English Bible History Before The KJV – Part 3

How The Book of Yahweh was taken from the people to the time when it was restored and given back is a long an arduous journey. House of Yahweh newsletter captures English Bible History for all to read.

Excerpt from their monthly publication…

Follow-up to Part 1 & 2 on English Bible History, text from greatsite.com

Having God’s Word available to the public in the language of the common man, English, would have meant disaster to the church.

No longer would they control access to the scriptures.

If people were able to read the Bible in their own tongue, the church’s income and power would crumble.

They could not possibly continue to get away with selling indulgences (the forgiveness of sins) or selling the release of loved ones from a church-manufactured “Purgatory”.

People would begin to challenge the church’s authority if the church were exposed as frauds and thieves. The contradictions between what God’s Word said, and what the priests taught, would open the public’s eyes and the truth would set them free from the grip of fear that the institutional church held.

The veneration of church-canonized Saints and Mary would be called into question. The availability of the scriptures in English was the biggest threat imaginable to the wicked church.

Neither side would give up without a fight.

Ironically, Tyndale’s biggest customer was the King’s men, who would buy up every copy available to burn them… and Tyndale used their money to print even more!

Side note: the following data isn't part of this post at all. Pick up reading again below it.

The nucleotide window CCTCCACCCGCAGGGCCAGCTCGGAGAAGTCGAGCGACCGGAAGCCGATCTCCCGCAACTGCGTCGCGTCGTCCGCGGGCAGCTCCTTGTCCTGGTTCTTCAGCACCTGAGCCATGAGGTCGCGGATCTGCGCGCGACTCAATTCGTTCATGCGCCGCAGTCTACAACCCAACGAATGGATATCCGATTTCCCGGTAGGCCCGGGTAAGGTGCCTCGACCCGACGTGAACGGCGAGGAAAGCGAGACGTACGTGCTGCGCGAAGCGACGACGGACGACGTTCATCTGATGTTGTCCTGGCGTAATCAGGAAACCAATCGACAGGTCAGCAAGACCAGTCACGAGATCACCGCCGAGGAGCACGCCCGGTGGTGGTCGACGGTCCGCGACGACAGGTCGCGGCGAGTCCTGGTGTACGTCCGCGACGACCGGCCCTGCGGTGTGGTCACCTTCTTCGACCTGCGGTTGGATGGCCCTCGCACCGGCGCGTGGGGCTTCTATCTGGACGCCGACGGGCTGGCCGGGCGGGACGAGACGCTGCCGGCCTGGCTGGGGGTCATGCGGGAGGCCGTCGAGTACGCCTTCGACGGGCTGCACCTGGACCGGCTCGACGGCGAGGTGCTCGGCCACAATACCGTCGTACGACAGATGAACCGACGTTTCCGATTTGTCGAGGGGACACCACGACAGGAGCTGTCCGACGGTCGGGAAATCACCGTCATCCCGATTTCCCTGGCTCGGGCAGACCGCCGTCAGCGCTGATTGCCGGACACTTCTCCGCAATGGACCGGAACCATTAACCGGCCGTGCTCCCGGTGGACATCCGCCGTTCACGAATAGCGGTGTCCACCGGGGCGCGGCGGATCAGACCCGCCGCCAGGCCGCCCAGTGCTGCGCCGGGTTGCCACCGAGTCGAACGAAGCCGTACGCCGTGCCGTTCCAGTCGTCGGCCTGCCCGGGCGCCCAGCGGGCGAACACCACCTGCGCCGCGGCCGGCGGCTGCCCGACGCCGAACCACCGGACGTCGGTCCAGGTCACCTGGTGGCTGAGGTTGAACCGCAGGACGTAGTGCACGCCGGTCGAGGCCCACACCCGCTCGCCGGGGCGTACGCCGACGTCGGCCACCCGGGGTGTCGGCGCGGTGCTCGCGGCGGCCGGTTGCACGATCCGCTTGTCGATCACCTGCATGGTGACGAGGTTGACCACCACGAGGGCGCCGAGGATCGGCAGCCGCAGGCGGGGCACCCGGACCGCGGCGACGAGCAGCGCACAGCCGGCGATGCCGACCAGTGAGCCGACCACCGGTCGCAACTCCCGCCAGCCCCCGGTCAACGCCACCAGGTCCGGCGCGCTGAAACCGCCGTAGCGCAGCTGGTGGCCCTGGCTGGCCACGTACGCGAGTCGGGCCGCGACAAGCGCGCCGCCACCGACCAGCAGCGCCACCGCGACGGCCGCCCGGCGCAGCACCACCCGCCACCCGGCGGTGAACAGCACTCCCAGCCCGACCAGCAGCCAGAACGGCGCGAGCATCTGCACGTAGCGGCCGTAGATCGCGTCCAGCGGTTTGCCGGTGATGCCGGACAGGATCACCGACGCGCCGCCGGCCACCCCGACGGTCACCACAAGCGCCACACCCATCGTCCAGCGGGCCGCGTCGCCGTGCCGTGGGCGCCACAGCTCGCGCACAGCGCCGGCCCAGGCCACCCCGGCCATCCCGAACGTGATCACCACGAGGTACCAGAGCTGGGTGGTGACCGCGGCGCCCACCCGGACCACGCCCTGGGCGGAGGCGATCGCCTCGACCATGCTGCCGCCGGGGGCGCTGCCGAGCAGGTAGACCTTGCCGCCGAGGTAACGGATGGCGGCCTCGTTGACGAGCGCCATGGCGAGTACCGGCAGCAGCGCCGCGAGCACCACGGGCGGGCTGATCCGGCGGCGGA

In the end, Tyndale was caught: betrayed by an Englishman that he had befriended.

Tyndale was incarcerated for 500 days before he was strangled and burned at the stake in 1536.

Myles Coverdale and John “Thomas Matthew” Rogers had remained loyal disciples the last six years of Tyndale’s life, and they carried the English Bible project forward and even accelerated it.

Coverdale finished translating the Old Testament, and in 1535 he printed the first complete Bible in the English language, making use of Luther’s German text and the Latin as sources.

Thus, the first complete English Bible was printed on October 4, 1535, and is known as the Coverdale Bible.

In 1539, Thomas Cranmer, the Archbishop of Canterbury, hired Myles Coverdale at the bequest of King Henry VIII to publish the “Great Bible”.

It became the first English Bible authorized for public use, as it was distributed to every church, chained to the pulpit, and a reader was even provided so that the illiterate could hear the Word of God in plain English.

In the 1550’s, the Church at Geneva, Switzerland, was very sympathetic to the reformer refugees and was one of only a few safe havens for a desperate people.

The great Reformer of the Scottish Church, the Church of Geneva determined to produce a Bible that would educate their families while they continued in exile.

The New Testament was completed in 1557, and the complete Bible was first published in 1560. It became known as the Geneva Bible.
Greatsite.com

See Part 4 to conclude English Bible History, thanks to greatsite.com

To read this newsletter: http://yahweh.com/wp-content/uploads/2016/02/2-2016-nl.pdf
For more information visit www.yahweh.com or www.yisraylhawkins.com
Read current articles by Yisrayl Hawkins @ www.yahwehsbranch.com

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